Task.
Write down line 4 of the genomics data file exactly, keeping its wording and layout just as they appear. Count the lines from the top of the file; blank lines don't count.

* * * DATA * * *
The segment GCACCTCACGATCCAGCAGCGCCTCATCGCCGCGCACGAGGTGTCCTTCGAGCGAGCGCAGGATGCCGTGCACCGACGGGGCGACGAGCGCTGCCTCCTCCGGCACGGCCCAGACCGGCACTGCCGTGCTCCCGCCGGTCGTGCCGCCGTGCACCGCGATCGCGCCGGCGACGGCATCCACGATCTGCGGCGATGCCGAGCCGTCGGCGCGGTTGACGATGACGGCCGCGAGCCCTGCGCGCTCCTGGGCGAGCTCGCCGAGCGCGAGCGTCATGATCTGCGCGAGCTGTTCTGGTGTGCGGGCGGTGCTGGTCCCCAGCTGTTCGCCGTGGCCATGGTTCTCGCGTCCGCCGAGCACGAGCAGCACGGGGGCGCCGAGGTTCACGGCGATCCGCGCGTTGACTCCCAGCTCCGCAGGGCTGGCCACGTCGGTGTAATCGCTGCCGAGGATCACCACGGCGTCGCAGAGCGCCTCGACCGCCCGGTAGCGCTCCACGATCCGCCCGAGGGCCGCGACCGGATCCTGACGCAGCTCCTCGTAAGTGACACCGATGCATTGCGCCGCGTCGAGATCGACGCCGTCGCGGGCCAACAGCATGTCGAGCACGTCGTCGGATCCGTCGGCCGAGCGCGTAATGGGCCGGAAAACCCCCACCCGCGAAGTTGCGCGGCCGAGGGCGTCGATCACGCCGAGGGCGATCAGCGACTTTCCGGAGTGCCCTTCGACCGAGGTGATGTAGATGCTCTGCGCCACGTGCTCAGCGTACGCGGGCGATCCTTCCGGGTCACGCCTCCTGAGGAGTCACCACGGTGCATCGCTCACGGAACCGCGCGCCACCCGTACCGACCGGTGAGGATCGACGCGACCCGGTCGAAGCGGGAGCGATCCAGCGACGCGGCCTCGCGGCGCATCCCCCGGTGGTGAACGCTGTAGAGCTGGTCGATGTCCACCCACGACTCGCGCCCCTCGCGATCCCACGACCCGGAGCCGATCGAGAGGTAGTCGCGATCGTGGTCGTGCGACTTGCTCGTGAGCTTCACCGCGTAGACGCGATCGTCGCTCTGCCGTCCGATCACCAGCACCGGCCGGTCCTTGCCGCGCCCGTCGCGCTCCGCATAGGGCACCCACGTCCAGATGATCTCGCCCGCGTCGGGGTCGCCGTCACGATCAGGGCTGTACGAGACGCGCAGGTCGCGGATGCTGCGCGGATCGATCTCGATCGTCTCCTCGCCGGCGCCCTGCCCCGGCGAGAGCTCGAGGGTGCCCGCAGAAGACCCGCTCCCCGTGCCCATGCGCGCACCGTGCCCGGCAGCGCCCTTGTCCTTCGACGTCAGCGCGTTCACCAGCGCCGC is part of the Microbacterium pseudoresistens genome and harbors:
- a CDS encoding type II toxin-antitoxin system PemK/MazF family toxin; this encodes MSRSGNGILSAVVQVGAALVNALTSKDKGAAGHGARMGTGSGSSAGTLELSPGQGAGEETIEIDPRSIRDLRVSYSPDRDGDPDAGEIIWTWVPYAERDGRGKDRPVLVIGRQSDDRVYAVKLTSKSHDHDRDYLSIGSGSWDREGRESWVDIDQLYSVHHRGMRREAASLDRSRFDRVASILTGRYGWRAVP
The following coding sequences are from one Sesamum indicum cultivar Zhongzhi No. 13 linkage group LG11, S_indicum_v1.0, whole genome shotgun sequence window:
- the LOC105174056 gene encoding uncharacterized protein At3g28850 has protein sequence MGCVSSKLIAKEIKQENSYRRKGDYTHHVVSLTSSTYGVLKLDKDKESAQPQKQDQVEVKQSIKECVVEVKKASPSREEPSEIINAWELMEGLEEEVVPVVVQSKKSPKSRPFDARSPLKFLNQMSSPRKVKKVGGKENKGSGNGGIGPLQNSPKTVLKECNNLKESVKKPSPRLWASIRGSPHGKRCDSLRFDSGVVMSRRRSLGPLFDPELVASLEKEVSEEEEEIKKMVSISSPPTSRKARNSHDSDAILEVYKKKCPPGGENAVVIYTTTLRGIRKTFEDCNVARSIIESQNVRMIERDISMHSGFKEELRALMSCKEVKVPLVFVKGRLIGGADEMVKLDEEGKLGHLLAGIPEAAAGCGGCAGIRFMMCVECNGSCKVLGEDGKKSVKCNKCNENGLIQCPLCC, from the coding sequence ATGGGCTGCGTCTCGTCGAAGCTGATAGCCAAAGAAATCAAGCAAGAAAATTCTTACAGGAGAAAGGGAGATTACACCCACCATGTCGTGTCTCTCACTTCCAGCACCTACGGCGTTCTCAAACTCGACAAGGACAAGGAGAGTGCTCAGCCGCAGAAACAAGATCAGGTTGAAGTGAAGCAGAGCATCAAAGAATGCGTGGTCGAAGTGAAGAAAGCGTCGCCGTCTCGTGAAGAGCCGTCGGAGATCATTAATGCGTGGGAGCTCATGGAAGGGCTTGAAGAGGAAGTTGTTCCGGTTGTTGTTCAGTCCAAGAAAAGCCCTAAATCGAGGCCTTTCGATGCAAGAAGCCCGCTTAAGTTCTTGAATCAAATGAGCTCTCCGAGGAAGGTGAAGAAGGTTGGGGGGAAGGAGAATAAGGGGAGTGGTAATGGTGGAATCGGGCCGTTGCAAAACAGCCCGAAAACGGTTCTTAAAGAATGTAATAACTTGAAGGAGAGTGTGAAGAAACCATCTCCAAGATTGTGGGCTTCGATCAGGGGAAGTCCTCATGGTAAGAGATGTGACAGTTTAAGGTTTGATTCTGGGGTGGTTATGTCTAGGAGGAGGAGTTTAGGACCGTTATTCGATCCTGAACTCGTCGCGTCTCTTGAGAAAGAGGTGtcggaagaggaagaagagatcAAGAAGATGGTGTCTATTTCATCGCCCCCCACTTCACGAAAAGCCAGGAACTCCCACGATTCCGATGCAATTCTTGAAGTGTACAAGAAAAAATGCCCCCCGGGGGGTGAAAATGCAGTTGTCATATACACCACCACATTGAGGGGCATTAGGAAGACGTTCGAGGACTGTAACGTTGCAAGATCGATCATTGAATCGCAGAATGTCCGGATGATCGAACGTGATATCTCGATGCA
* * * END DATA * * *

- the LOC105174056 gene encoding uncharacterized protein At3g28850 has protein sequence MGCVSSKLIAKEIKQENSYRRKGDYTHHVVSLTSSTYGVLKLDKDKESAQPQKQDQVEVKQSIKECVVEVKKASPSREEPSEIINAWELMEGLEEEVVPVVVQSKKSPKSRPFDARSPLKFLNQMSSPRKVKKVGGKENKGSGNGGIGPLQNSPKTVLKECNNLKESVKKPSPRLWASIRGSPHGKRCDSLRFDSGVVMSRRRSLGPLFDPELVASLEKEVSEEEEEIKKMVSISSPPTSRKARNSHDSDAILEVYKKKCPPGGENAVVIYTTTLRGIRKTFEDCNVARSIIESQNVRMIERDISMHSGFKEELRALMSCKEVKVPLVFVKGRLIGGADEMVKLDEEGKLGHLLAGIPEAAAGCGGCAGIRFMMCVECNGSCKVLGEDGKKSVKCNKCNENGLIQCPLCC, from the coding sequence ATGGGCTGCGTCTCGTCGAAGCTGATAGCCAAAGAAATCAAGCAAGAAAATTCTTACAGGAGAAAGGGAGATTACACCCACCATGTCGTGTCTCTCACTTCCAGCACCTACGGCGTTCTCAAACTCGACAAGGACAAGGAGAGTGCTCAGCCGCAGAAACAAGATCAGGTTGAAGTGAAGCAGAGCATCAAAGAATGCGTGGTCGAAGTGAAGAAAGCGTCGCCGTCTCGTGAAGAGCCGTCGGAGATCATTAATGCGTGGGAGCTCATGGAAGGGCTTGAAGAGGAAGTTGTTCCGGTTGTTGTTCAGTCCAAGAAAAGCCCTAAATCGAGGCCTTTCGATGCAAGAAGCCCGCTTAAGTTCTTGAATCAAATGAGCTCTCCGAGGAAGGTGAAGAAGGTTGGGGGGAAGGAGAATAAGGGGAGTGGTAATGGTGGAATCGGGCCGTTGCAAAACAGCCCGAAAACGGTTCTTAAAGAATGTAATAACTTGAAGGAGAGTGTGAAGAAACCATCTCCAAGATTGTGGGCTTCGATCAGGGGAAGTCCTCATGGTAAGAGATGTGACAGTTTAAGGTTTGATTCTGGGGTGGTTATGTCTAGGAGGAGGAGTTTAGGACCGTTATTCGATCCTGAACTCGTCGCGTCTCTTGAGAAAGAGGTGtcggaagaggaagaagagatcAAGAAGATGGTGTCTATTTCATCGCCCCCCACTTCACGAAAAGCCAGGAACTCCCACGATTCCGATGCAATTCTTGAAGTGTACAAGAAAAAATGCCCCCCGGGGGGTGAAAATGCAGTTGTCATATACACCACCACATTGAGGGGCATTAGGAAGACGTTCGAGGACTGTAACGTTGCAAGATCGATCATTGAATCGCAGAATGTCCGGATGATCGAACGTGATATCTCGATGCA